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  18. I didn't know that you lived in the middle east!! I lived in Saudi Arabia for 3 years, even though the Saudis don't make hummus - they just use a thin sauce made from tahini - there were so many Lebanese restaurants in Riyadh and I got so used to it. I have never seen it made with cumin though. I tried it and I liked it but I don't think it is for everyday! Simple is better in this case :)

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    1. Maria, I’ve never lived in the middle east. My mothers parents came to the US from Lebanon. So, I am very familiar with Lebanese cuisine.

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  19. I wasn't sure about this one with my family, so I didn't make it. I love the color of your hummus.

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  20. I loved learning your family history with hummus...and I believe your family recipe is the best! Though Dorie's was darn tasty!

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  21. Why mess with your favourite hummus recipe when it comes out so beautifully! Thanks for sharing your family stories about it, too. I can see my own sister peeling the chickpeas and complaining about it later! Hope you're having a great weekend.

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  22. What a great family story! I'm sure your sister won't ever forget it, even if you let her! Your hummus recipe sounds terrific.

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  23. Oh, this hummus looks fabulous! I love the way trends go in food blogging. I'll often see a recipe for one thing posted by several people in the same time period. Chickpea recipes are a must, certainly!

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  24. Glad this recipe brought back happy memories for you. Your hummus looks great.

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  25. I don't usually use cumin in hummus but thought I'd try it this time. It was okay but I won't be repeating it! Nice story Kathy.

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  26. Oh my- I think I am still cringing more than laughing at the thought of the chickpea peeling. Wow :) Love when we have a fun family story to share. And enjoyed not only your own gorgeous photos but that fun one of the Guinness Book Hummus. It is very nice that we get to enjoy your family background and insight regarding Hummus -an unexpected perk considering it is a French cooking group. I am absolutely using Progresso next time.......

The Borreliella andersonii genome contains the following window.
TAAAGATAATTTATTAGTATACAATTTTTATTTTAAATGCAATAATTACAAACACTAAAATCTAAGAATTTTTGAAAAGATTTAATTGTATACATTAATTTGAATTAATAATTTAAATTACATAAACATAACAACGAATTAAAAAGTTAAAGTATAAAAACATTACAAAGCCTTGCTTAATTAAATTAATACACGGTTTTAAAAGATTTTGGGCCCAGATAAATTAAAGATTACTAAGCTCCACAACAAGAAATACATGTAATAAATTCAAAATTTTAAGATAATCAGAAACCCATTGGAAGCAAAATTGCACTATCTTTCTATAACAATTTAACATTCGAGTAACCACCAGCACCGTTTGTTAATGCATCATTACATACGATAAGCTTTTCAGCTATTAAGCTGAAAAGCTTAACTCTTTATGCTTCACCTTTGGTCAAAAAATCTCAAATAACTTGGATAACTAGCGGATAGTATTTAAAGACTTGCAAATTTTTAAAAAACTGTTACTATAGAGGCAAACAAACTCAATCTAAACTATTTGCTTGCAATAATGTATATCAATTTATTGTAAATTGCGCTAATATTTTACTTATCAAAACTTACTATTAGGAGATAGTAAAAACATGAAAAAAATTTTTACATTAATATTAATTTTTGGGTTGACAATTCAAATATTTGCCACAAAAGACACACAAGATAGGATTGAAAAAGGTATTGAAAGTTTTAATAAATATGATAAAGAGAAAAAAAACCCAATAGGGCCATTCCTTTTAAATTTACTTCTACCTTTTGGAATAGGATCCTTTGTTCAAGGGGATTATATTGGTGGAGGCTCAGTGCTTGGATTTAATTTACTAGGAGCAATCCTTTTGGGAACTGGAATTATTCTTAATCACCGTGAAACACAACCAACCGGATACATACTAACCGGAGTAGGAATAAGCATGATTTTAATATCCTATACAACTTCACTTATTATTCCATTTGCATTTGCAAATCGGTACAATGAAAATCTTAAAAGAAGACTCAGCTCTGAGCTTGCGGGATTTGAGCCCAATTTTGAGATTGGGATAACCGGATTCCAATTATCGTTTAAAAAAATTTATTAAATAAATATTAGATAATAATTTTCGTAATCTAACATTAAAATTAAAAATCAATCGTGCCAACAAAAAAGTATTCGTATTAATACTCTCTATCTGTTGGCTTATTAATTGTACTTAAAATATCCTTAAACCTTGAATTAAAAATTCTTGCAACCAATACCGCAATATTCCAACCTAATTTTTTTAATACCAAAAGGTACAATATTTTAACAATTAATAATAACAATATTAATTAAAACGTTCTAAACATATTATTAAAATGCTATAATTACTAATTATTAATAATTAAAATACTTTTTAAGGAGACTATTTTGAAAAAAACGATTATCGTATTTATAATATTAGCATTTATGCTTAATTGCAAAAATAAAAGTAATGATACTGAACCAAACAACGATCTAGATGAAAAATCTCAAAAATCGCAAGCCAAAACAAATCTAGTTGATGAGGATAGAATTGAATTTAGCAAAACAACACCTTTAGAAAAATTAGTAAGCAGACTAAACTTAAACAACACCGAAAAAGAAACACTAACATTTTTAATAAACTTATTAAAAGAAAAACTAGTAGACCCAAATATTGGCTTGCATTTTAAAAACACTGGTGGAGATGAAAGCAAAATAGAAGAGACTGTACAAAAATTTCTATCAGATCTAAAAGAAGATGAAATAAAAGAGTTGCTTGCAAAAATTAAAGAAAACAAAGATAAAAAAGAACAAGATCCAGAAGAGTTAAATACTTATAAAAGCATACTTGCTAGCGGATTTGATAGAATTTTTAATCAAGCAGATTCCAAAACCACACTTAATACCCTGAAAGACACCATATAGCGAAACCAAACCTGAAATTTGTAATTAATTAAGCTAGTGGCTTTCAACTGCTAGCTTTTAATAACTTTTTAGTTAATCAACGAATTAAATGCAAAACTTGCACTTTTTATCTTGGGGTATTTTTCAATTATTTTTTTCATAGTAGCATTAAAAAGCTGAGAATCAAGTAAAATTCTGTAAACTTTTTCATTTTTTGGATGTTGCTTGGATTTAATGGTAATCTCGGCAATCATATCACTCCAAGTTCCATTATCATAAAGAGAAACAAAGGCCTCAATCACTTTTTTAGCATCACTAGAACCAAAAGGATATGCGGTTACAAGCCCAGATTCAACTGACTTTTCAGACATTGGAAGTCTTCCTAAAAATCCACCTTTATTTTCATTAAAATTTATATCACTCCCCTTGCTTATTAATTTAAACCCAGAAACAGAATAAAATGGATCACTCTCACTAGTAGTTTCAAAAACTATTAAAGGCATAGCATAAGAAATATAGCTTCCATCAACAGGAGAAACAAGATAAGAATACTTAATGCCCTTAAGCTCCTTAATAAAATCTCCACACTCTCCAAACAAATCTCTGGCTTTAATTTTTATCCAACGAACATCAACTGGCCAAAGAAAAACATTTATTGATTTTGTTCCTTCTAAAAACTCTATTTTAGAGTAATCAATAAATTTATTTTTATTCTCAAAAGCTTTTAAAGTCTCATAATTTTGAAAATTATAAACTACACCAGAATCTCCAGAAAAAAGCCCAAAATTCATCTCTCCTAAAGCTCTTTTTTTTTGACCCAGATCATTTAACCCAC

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  27. Hummus with sesame paste...sounds and looks terrific!

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  28. Kathy, I loved reading your story of the 'hummus' about your family. I have been making hummus the way you make it...or is it Dorie?...because I use the same ingredients too!
    Your hummus, looks so creamy, perfect, and delicious. The serving bowl is so attractive, as well:) Have a wonderful week!

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  29. I am glad you shared your family's story around hummus Kathy, it was so fun to read it! Since I live in Greece I am very close to the origin of this recipe and I get to enjoy it very often. Yours look absolutely mouthwatering!

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  30. Kathy, I love the family stories, too funny about the peeling of the chickpeas! Your hummus looks amazing, so creamy!

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  31. Your sister will be hearing about peeling those chickpeas for a long time (mine is still hearing about clogging the toilet by flushing down a whole hamburger when she was around 4)! My kids love hummus and it works as well as an un-healthy sour cream dip for getting them to dig into raw vegetables.

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  32. Thank you for sharing your story, Kathy. It is so interesting to hear other people's food "histories". I can see why you wouldn't want to mess with your recipe - it looks delicious!